Ironhorse trailers require very little servicing. Nevertheless a few things are worth mentioning.
Hinge Lubrication—On the flip tops, there are hinges at the front of the top and between the tailgate and rear cross member. While the hinges on the WideBody are easy to see and lubricate, the hinges on the 1Bike and 2Bike tops are harder to access. Each has one long vertical leg and one short horizontal foot one which is bolted to the floor. It’s the “ankles” of those hinges that need lubrication—otherwise the movement may oxidize and make it hard/impossible to raise and lower the top. A liberal dose of WD-40 once or twice a season is typically more than enough to keep the top and tailgate operating easily—will need doing more often the colder and damper your weather.
Wheel Bearing Lubrication—Ironhorse trailers typically have a hub cap that covers the end of spindle. The hub caps typically have a removable plug in the end. Behind the removable plug in the hubcap is a silver cap over the end of the spindle. Some of the silver caps are removable with a special tool. Others have a removable rubber plug in their center. In either case, theirs is a zerk grease fitting in the end of the spindle. About three full length strokes of a manual grease gun once a year are enough to keep the wheel bearings happy.
Maintaining Your Trailers Trim
If you store it outside in virtually any climate, the edge trim on the bottom of your top will accumulate grit between its outer edge and the top. The only fix for that is to rinse that area once or twice a month. Leaves and tree sap will also discolor the outside surface of that same edge trim. About the only thing we’ve found that corrects that is Clorox Clean-up and elbow grease.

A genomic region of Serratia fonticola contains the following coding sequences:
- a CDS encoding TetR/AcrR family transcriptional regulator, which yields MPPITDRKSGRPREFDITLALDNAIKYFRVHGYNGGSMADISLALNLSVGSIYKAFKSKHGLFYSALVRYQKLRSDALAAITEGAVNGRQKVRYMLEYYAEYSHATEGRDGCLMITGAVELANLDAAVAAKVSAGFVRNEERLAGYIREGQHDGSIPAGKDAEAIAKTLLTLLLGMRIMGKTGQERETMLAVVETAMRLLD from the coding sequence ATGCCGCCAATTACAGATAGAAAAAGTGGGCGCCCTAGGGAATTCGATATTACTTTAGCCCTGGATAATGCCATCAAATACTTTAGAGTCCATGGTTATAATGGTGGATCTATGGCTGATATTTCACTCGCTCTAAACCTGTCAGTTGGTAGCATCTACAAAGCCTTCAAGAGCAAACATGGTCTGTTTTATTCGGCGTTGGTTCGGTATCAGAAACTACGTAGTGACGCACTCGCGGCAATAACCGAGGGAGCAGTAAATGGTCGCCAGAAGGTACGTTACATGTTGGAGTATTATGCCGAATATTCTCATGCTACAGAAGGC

Regardless of where you store your trailer, the endless black weather strip attached to the top edge of the body of your trailer will dry out enough to resist rather than encourage the top’s opening and closing. Wiping the weather strip with Armorall will quickly return it to operating condition but don’t wait—continuing to use excessively dry weather strip can quickly turn an annoyance into a real PIA.
While we’re on the subject—neither the weather strip nor the edge trim is held on with adhesive. Instead molded in the center of each is a “snake’s backbone”—u-shaped metal segments with inward facing fishhooks on the outer end of the snake ribs. In both cases, the open side of the ribs is forced down over the fiberglass edge to which they are to be attached. If a several rib pairs in a row are too narrow, the trim or weather strip won’t go on over its respective edges. If a section of the ribs are too wide, the weather strip or edge trim won’t stay on. Fortunately, squeezing either material with strong fingers can reduce the gap enough that the material will stay on the edge to which it is supposed to be attached.
Maintaining Your Trailers Surface
Gelcoat is much harder than automotive paint so it is much more resistant to rock chips. Nevertheless it requires much the same kind of periodic maintenance as a nice auto. If your trailer is garaged it will require no more frequent washing and waxing than a family auto that you plan to keep several years. But if you store it outdoors under a pine tree for several months, bringing the finish back to life will take a lot of time and effort.
In general, the same kind of detergents and waxes that work on automotive paint will work on your trailer. But the gelcoat on your trailer will inevitably oxidize and the more the sun exposure it gets the faster that will happen. So here are a couple of recommendations.
If you garage your trailer, give it an annual cleaning and polishing with Duragloss Marine and RV polish. If you store it outside in Florida, Arizona or somewhere with a similar climate, you will probably need to do that three or four times a year.
Restoring Oxidized Gelcoat
If your gelcoat becomes so oxidized that you’re ashamed of it, consider taking your trailer to a local boatyard and having it professionally buffed–even small boatyards typically offer such service. They use professional grade buffers and a gelcoat friendly rubbing compound to remove the microscopic oxidized surface layer of the gelcoat and bring the remaining gelcoat back to its original high gloss. Keep in mind that the worse your trailer’s gelcoat is oxidized the more gelcoat will have to be removed and the fewer times that can be done over the life of the trailer (some professionals say three times is usually the max).